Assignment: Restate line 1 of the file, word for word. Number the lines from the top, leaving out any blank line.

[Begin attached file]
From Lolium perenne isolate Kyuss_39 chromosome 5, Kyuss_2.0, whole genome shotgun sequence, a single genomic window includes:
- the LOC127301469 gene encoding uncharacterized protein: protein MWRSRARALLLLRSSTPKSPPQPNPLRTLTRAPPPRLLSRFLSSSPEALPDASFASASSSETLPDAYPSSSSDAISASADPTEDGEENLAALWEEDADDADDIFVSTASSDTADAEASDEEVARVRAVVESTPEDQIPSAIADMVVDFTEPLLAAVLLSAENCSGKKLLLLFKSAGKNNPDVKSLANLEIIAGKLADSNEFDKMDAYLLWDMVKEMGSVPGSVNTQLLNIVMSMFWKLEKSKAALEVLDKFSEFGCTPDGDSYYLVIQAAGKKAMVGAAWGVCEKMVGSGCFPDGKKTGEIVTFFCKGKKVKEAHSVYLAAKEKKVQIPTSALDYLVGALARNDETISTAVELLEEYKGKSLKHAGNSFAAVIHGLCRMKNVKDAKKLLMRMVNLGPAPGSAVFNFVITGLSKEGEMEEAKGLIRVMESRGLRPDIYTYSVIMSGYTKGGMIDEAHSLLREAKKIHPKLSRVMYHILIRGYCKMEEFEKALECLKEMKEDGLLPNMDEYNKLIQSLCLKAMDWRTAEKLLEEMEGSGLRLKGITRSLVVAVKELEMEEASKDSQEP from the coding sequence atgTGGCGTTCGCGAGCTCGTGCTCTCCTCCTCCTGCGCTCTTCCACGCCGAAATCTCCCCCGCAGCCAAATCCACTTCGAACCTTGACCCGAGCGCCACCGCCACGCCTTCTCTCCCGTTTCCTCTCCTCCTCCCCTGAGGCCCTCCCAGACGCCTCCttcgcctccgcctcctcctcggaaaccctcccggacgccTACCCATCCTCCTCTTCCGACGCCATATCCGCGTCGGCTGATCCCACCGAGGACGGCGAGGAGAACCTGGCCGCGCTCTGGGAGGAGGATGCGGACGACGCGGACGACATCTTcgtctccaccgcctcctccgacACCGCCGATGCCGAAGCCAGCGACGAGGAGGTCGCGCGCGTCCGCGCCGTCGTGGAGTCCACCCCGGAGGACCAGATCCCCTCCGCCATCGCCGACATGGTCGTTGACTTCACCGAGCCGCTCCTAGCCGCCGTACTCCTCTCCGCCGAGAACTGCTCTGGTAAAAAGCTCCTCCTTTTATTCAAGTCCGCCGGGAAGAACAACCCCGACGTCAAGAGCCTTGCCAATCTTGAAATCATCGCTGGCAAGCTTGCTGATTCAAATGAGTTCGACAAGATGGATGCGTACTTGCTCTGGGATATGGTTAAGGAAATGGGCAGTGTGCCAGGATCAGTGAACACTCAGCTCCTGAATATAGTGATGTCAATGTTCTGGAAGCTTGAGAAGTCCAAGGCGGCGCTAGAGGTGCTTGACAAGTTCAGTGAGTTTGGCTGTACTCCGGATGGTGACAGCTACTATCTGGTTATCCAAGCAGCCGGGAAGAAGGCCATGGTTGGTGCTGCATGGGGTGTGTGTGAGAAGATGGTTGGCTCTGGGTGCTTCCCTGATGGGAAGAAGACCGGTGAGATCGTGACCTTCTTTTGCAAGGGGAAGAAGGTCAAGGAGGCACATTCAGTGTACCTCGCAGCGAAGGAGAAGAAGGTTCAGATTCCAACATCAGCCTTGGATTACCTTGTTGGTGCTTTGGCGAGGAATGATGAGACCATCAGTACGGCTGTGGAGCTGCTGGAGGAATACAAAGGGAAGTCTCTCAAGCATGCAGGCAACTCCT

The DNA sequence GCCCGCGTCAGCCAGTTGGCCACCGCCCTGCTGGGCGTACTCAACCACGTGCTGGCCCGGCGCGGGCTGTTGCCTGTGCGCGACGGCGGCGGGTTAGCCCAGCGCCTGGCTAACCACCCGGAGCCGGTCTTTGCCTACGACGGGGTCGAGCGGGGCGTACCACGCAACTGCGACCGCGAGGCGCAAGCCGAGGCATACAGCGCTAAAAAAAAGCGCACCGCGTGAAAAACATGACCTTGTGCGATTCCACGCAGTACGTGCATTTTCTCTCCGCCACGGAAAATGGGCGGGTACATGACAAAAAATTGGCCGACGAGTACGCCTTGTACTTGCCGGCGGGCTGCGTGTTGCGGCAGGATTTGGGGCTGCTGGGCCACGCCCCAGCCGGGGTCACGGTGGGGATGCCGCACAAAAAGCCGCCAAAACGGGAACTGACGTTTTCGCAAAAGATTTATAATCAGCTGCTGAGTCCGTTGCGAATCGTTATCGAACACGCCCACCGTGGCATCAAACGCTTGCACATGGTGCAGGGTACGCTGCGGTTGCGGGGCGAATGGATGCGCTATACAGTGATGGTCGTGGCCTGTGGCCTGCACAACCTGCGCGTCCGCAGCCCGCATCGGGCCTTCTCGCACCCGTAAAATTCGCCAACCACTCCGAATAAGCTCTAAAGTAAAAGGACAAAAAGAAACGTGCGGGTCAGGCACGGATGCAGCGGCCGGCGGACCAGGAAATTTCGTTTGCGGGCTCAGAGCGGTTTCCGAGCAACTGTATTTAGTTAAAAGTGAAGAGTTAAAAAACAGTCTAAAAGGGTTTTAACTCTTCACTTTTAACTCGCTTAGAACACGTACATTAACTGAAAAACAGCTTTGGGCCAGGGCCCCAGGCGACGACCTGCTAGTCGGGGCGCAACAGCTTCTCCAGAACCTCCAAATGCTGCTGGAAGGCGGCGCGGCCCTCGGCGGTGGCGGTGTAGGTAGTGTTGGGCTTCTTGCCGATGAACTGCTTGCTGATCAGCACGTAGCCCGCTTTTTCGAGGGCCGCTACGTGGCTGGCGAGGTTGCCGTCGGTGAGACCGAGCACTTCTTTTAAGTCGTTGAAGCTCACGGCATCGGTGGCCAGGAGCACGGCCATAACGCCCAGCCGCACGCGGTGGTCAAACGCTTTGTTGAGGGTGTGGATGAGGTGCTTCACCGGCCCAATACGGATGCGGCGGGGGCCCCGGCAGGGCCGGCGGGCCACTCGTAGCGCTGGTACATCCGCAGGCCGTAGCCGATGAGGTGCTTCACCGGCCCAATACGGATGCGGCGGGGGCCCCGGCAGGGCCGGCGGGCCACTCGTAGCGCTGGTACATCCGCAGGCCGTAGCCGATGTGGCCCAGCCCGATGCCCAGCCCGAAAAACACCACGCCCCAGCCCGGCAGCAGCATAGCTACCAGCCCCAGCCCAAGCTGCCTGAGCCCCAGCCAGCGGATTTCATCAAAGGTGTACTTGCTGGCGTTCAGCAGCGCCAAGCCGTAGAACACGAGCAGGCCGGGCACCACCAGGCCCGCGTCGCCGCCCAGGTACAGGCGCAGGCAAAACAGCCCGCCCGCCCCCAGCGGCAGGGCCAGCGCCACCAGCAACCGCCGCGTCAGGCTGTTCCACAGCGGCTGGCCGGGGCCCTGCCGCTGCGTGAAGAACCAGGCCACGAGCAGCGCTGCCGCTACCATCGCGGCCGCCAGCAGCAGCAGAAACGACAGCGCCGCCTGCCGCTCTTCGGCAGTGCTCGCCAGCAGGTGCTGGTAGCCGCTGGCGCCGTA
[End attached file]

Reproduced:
From Lolium perenne isolate Kyuss_39 chromosome 5, Kyuss_2.0, whole genome shotgun sequence, a single genomic window includes: